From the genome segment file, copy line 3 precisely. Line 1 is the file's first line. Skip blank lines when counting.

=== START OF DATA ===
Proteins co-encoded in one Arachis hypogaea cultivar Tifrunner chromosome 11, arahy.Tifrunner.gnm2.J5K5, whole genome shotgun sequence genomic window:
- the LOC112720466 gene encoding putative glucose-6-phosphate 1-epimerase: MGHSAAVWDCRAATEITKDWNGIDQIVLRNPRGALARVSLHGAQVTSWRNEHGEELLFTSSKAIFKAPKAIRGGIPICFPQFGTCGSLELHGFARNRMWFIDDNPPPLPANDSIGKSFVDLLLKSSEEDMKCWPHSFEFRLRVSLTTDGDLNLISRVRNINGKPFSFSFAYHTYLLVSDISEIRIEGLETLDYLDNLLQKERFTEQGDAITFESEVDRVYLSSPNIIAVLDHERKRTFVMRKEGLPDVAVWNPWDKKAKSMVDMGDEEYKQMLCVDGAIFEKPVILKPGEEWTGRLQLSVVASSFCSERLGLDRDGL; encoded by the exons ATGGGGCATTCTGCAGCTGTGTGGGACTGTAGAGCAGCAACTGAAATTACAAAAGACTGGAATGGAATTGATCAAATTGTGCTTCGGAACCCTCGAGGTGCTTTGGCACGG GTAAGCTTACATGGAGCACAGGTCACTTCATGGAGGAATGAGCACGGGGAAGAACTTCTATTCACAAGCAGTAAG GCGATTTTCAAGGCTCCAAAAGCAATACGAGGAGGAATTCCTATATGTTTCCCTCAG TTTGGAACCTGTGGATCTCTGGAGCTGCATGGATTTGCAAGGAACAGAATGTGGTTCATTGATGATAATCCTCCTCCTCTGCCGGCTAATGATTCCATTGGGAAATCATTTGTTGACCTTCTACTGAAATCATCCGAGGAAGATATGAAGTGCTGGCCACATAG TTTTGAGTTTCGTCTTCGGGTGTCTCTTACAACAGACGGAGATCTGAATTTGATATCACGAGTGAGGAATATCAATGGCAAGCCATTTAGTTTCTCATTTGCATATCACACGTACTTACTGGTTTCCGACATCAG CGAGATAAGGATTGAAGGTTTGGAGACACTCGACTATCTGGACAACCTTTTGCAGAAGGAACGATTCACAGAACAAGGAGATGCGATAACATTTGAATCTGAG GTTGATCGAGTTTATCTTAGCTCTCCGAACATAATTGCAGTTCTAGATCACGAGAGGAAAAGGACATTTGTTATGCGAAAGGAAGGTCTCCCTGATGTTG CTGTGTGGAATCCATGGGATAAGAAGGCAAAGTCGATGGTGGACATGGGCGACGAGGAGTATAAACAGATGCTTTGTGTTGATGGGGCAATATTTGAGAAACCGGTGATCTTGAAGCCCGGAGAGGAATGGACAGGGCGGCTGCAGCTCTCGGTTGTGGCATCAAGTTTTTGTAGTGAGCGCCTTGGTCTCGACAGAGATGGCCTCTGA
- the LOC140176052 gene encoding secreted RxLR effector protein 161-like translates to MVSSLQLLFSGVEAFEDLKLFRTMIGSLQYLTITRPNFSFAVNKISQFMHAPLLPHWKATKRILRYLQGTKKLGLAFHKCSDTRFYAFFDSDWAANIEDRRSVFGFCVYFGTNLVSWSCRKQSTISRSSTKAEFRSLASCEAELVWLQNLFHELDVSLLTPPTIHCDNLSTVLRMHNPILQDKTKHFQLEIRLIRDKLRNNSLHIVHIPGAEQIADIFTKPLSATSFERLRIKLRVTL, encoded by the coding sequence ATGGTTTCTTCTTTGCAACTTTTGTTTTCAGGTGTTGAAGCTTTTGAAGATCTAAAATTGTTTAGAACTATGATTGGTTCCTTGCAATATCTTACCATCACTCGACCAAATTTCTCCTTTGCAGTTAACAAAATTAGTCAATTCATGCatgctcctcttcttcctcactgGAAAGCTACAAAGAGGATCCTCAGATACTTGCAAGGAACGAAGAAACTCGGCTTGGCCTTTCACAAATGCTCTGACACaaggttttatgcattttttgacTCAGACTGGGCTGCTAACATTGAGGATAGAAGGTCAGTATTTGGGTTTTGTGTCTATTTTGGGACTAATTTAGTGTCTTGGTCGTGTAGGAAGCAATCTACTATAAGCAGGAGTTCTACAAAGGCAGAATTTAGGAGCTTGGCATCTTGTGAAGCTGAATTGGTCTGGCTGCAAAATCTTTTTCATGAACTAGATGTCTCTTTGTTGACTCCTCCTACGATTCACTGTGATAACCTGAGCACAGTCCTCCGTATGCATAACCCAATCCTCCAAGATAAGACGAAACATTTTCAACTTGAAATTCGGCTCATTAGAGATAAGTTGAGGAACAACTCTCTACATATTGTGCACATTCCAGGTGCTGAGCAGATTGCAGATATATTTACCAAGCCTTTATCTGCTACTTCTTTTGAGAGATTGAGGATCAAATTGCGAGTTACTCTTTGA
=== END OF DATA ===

- the LOC140176052 gene encoding secreted RxLR effector protein 161-like translates to MVSSLQLLFSGVEAFEDLKLFRTMIGSLQYLTITRPNFSFAVNKISQFMHAPLLPHWKATKRILRYLQGTKKLGLAFHKCSDTRFYAFFDSDWAANIEDRRSVFGFCVYFGTNLVSWSCRKQSTISRSSTKAEFRSLASCEAELVWLQNLFHELDVSLLTPPTIHCDNLSTVLRMHNPILQDKTKHFQLEIRLIRDKLRNNSLHIVHIPGAEQIADIFTKPLSATSFERLRIKLRVTL, encoded by the coding sequence ATGGTTTCTTCTTTGCAACTTTTGTTTTCAGGTGTTGAAGCTTTTGAAGATCTAAAATTGTTTAGAACTATGATTGGTTCCTTGCAATATCTTACCATCACTCGACCAAATTTCTCCTTTGCAGTTAACAAAATTAGTCAATTCATGCatgctcctcttcttcctcactgGAAAGCTACAAAGAGGATCCTCAGATACTTGCAAGGAACGAAGAAACTCGGCTTGGCCTTTCACAAATGCTCTGACACaaggttttatgcattttttgacTCAGACTGGGCTGCTAACATTGAGGATAGAAGGTCAGTATTTGGGTTTTGTGTCTATTTTGGGACTAATTTAGTGTCTTGGTCGTGTAGGAAGCAATCTACTATAAGCAGGAGTTCTACAAAGGCAGAATTTAGGAGCTTGGCATCTTGTGAAGCTGAATTGGTCTGGCTGCAAAATCTTTTTCATGAACTAGATGTCTCTTTGTTGACTCCTCCTACGATTCACTGTGATAACCTGAGCACAGTCCTCCGTATGCATAACCCAATCCTCCAAGATAAGACGAAACATTTTCAACTTGAAATTCGGCTCATTAGAGATAAGTTGAGGAACAACTCTCTACATATTGTGCACATTCCAGGTGCTGAGCAGATTGCAGATATATTTACCAAGCCTTTATCTGCTACTTCTTTTGAGAGATTGAGGATCAAATTGCGAGTTACTCTTTGA